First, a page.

The preparation of the Regional Revenue and Expenditure Budget (APBD) for the 2021 fiscal year is somewhat different from the previous years. In 2020, the APBD preparation process was faced with the COVID-19 pandemic situation, which began to affect Indonesia in early March. This pandemic prompted the government to adjust its budget policy through the issuance of Perppu No. 1 of 2020, passed into Law No. 2 of 2020.
This policy would undoubtedly have an impact on the regions, which then had to make changes or reallocate the 2020 FY budget for handling COVID-19 as mandated by the law. Yet, in the midst of the reallocation process, local governments must start preparing the 2021 APBD.
Another issue that makes a difference in the preparation of the 2021 fiscal year APBD is that local governments must refer to several different laws and regulations from the previous year, either due to revisions or the issuance of new regulations. Of course this change requires local governments to make adjustments. The regulation that has changed in connection with the preparation of the APBD is Government Regulation (PP) No. 58 of 2005, replaced by PP No. 12 of 2019 concerning Regional Financial Management. Meanwhile, the new regulations are Permendagri No. 70 of 2019 concerning Regional Government Information Systems (SIPD) and Permendagri No. 90 of 2019 concerning Classification, Codification and Nomenclature of Regional Development and Financial Planning.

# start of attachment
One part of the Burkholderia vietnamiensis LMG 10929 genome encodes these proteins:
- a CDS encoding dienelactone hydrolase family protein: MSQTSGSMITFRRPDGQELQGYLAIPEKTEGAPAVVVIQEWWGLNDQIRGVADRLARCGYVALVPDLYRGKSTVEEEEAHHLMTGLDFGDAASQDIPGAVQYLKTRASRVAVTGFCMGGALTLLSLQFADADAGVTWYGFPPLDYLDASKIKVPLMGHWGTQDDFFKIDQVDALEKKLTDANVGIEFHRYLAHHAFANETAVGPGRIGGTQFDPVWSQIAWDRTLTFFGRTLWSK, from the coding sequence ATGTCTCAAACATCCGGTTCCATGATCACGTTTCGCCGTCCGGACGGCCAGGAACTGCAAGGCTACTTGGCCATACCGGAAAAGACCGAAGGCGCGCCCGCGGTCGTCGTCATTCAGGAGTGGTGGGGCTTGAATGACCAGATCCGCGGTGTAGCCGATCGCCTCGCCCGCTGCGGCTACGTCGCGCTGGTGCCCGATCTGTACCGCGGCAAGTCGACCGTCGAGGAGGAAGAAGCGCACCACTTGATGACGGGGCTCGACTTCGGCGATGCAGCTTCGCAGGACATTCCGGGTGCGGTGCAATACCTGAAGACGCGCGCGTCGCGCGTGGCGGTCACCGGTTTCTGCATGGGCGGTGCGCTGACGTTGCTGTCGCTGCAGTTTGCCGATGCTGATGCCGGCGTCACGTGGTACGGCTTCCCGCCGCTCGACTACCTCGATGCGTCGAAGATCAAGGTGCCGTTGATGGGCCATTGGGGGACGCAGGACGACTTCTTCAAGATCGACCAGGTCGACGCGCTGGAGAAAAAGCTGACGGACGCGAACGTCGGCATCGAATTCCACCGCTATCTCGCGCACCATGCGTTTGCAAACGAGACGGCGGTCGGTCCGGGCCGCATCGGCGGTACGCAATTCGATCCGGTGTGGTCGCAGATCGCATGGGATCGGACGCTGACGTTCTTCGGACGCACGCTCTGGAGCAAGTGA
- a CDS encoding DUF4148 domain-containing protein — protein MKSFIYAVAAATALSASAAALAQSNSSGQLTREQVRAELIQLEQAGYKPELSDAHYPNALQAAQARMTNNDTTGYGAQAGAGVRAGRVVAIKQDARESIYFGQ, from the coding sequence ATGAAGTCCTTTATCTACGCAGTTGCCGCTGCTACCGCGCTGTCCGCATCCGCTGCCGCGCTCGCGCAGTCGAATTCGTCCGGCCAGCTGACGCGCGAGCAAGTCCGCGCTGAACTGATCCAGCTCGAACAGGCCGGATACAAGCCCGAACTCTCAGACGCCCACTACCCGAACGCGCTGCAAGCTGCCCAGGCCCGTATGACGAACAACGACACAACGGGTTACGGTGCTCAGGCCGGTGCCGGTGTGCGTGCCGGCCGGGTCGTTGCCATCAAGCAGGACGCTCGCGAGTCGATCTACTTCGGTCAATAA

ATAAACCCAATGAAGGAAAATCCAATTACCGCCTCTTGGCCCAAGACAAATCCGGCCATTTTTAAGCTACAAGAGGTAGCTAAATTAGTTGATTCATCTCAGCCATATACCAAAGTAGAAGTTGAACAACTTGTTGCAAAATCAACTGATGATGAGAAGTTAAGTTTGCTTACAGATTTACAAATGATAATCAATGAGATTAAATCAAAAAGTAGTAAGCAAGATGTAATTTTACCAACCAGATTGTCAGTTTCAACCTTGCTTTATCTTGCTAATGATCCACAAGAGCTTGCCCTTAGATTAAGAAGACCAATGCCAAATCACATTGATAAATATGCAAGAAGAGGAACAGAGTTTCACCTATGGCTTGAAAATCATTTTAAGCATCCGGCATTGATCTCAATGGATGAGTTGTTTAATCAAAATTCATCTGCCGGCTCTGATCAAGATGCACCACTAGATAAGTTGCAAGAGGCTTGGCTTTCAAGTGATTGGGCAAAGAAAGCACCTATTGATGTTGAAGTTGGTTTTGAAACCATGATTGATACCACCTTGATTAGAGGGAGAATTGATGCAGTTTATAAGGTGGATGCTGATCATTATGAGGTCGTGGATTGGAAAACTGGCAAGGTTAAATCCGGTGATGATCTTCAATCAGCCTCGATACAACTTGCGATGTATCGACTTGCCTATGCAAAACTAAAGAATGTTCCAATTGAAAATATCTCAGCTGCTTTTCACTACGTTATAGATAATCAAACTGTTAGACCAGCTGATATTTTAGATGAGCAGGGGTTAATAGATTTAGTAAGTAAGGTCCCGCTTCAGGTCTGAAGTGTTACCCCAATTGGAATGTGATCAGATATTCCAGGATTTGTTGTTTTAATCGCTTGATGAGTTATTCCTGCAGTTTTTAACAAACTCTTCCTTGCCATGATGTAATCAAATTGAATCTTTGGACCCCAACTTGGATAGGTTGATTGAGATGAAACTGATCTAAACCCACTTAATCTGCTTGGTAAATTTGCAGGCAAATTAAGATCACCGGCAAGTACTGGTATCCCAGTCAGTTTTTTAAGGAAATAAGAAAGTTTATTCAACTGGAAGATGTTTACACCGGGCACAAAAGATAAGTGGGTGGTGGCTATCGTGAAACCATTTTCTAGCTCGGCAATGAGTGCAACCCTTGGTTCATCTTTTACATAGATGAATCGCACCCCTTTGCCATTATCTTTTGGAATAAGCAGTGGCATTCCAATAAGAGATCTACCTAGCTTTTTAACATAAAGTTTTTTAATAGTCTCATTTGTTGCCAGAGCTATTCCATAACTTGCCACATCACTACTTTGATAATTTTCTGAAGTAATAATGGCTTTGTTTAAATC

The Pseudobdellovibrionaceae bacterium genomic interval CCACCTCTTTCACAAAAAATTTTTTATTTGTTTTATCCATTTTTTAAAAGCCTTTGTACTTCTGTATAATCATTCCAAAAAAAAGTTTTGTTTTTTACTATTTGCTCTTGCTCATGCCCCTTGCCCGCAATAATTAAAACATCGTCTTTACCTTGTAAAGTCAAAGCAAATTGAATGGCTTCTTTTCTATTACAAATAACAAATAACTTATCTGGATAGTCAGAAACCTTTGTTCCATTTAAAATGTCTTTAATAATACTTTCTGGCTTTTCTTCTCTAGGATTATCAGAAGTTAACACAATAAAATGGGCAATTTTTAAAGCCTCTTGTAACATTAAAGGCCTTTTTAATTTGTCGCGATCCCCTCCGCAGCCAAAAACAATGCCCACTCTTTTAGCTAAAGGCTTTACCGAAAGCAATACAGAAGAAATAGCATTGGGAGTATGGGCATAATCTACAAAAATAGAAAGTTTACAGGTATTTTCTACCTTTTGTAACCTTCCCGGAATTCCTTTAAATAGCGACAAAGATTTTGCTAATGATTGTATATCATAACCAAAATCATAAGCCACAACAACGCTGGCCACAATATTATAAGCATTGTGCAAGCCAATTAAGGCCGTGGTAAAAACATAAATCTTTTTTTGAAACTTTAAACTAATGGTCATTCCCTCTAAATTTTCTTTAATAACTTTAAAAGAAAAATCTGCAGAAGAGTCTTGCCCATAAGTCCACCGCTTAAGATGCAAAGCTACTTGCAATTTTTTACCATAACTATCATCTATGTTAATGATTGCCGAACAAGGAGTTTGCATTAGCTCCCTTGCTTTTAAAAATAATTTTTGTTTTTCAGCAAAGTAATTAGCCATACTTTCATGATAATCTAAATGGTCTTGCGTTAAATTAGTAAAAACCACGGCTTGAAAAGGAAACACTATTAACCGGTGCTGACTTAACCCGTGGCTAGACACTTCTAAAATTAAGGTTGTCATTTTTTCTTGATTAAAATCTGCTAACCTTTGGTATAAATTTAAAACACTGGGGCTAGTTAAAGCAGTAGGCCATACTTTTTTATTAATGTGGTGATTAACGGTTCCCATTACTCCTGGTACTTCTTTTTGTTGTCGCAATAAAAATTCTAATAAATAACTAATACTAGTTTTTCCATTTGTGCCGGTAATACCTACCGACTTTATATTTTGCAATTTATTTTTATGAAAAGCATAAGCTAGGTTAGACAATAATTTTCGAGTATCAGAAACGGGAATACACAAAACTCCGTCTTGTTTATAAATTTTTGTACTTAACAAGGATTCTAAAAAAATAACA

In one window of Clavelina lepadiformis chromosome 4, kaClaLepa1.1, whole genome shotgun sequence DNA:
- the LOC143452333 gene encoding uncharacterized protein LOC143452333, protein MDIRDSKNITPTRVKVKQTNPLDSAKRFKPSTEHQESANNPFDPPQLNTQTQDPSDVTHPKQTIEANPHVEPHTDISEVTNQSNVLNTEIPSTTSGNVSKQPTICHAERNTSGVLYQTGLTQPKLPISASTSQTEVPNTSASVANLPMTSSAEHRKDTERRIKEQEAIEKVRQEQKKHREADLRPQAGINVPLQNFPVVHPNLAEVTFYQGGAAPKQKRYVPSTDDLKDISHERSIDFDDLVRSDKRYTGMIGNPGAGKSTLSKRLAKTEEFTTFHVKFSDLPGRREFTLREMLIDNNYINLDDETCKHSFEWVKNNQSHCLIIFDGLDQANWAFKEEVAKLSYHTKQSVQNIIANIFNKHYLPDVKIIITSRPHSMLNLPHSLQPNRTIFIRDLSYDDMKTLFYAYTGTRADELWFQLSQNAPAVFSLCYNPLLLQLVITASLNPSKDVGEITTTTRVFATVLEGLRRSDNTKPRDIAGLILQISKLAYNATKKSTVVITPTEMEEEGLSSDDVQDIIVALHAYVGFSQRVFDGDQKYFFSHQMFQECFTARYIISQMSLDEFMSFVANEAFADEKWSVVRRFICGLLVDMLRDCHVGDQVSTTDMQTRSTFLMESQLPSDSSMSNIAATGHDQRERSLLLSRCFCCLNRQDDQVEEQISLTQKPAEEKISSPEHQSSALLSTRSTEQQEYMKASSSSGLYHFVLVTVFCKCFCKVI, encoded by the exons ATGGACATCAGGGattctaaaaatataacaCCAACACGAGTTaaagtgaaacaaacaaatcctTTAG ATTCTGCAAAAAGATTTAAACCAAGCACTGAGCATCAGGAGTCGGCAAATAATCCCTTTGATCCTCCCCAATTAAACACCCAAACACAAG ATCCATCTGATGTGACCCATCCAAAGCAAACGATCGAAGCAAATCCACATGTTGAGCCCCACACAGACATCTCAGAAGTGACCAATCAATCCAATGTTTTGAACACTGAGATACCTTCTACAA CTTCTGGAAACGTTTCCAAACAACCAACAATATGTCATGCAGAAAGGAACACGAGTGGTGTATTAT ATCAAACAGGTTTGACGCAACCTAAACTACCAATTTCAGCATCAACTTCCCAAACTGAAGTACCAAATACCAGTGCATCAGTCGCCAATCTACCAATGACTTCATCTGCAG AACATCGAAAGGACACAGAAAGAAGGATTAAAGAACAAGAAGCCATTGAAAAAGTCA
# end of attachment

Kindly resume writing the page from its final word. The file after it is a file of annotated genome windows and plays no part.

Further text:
The situation mentioned above caused many local governments to experience delays in carrying out the stages of the budgeting process. Based on Permendagri No. 64 of 2020 concerning the Guidelines for the Preparation of the 2021 APBD, the regional government should have submitted the Draft APBD to the DPRD by the end of September for discussion. However, based on information traced from various reports and statements of several regional government representatives in the Local Governance Forum organized by PATTIRO on 17 September 2020, many regions have only finished compiling General Budget Policies and Temporary Budget Ceiling Priorities (KUA-PPAS). The KUA-PPAS should have been completed by the second week of July 2020. It is feared that this delay will have an impact on further delays in ratifying the APBD, which in turn will have an impact on delays in the delivery of public services. Therefore, a specific strategy is needed to accelerate the preparation of the 2021 APBD in the midst of a pandemic and regulatory transition.